In 1984, when asked about what goes into his work, Levon Helm said plainly, “Life and breath. Heart and soul.”
It was this raw passion for deep American music - a little bluegrass, a little rock-and-roll, a little country and some blues - that kept his fans hungry for whatever he put out, whether he was part of a group or solo.
The New York Times describes Levon Helm’s voice as bluesy, weathered and resilient - the essence of his Arkansas upbringing in the Mississippi Delta.
Bob Dylan, who rarely makes public comments, said yesterday:
“He was my bosom buddy friend to the end, one of the last true great spirits of my or any other generation,” Dylan wrote. “This is just so sad to talk about. I still can remember the first day I met him and the last day I saw him. We go back pretty far and had been through some trials together. I’m going to miss him, as I’m sure a whole lot of others will too.”
Helm inspired music lovers as well as musicians, reminding all of us to never forget our roots.
Our thoughts and prayers are with all who love him, may his song always soothe our soul.
To send your thoughts and prayers, send an AirPrayer at AirPrayers.com.
Image cred: Washington Post
They called him the eternal teenager.
His career has taken him from interviewing Jerry Lee Lewis in front of the teenage versions of the baby boomers to working with Lady Gaga.
“It can be embarrassing. People come up to me and say, ‘I love your show,’ and I have no idea which one they’re talking about.” Dick Clark told the Associated Press.
It seems his ability to preserve that adolescent spirit in himself transcends.
Over the last 12 hours or so, as we see people talking over water coolers about the world’s oldest teenager and reminiscing about his work, inner teenagers everywhere are threatening a temporary bodily takeover - with plans to break out in dance.
“For now, Dick Clark, so long.”
The teenager in all of us will miss you.
Visit CBS News’ beautiful photo tribute to the life and career of DIck Clark.
To his family, friends and to all of us who loved him, may our spirits always be young.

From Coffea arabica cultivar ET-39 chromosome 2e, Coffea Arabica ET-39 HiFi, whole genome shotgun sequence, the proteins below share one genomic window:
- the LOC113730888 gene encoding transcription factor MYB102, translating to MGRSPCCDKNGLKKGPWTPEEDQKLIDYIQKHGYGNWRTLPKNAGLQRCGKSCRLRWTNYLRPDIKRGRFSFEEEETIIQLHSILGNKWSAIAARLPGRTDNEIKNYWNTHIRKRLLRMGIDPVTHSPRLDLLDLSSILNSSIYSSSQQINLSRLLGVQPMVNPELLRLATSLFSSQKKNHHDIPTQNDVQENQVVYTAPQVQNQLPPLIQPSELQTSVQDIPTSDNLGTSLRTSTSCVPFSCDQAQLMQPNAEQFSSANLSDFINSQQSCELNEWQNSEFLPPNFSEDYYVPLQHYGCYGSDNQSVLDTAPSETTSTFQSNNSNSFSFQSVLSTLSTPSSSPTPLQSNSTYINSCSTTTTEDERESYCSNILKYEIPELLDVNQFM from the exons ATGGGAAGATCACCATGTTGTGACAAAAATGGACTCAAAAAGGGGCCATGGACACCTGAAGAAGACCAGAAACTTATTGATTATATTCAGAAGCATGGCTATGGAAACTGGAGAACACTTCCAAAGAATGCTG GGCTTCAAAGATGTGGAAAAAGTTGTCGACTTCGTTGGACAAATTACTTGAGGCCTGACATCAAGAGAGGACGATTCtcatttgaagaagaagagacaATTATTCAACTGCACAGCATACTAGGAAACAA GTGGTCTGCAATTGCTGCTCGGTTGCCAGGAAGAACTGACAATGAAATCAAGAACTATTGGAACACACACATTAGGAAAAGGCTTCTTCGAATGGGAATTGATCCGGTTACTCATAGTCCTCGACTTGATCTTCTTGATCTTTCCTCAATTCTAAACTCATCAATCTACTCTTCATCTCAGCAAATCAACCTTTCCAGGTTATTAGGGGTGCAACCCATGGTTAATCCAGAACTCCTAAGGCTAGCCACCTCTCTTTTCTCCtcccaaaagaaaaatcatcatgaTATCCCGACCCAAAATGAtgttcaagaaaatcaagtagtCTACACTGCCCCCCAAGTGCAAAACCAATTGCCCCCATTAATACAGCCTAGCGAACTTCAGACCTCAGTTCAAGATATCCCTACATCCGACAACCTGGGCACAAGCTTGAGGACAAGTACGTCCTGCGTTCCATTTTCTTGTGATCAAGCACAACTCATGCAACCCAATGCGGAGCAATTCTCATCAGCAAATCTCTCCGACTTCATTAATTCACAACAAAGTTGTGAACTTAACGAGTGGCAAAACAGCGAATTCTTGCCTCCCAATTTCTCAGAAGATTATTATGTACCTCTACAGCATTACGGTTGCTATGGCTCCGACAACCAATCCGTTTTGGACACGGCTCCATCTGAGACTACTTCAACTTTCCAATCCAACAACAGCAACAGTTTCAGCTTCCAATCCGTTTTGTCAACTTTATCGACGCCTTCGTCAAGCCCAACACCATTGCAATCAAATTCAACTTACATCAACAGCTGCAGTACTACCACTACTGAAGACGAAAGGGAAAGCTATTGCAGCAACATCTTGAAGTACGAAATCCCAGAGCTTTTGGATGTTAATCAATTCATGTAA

Kiva works to create a world where all people - even in the most remote areas of the globe - hold the power to create opportunity for themselves and others. The non-profit has successfully leveraged the connectivity of the internet to allow individuals to give as little as $25 to create opportunity around the world, by empowering the ambitious with the means to build enterprise.
To date Kiva has given:
Kiva says, “We believe providing safe, affordable access to capital to those in need helps people create better lives for themselves and their families.”
So do we.
Artist Thomas Kincaid created an empire producing art that evoked emotion.
“It is clear that everyday people need an art they can enjoy, believe in and understand,”said Kincaid almost ten years ago.
In that point-of-view, Kincaid portrayed mainstreets, cottages, streams and gardens. It is estimated that at his peak, his art fetched over $10 million annually and is on the walls of over 10 million homes.
Our thoughts and prayers are with all the friends, family and millions of admirers of the work of Thomas Kinkade, Painter of Light.
I was in Music Together class with my 2 year old last week and our teacher, Lisa, shared a sweet story about a woman she recently met whose dad passed away when she was 6. She was telling Lisa that music is so important to her because the only vivid memories she has of her dad is him singing the same 2 lullabies to her every night. After hearing this story, I was reminded of how short and unpredictable life is and what a powerful memory a simple song can make.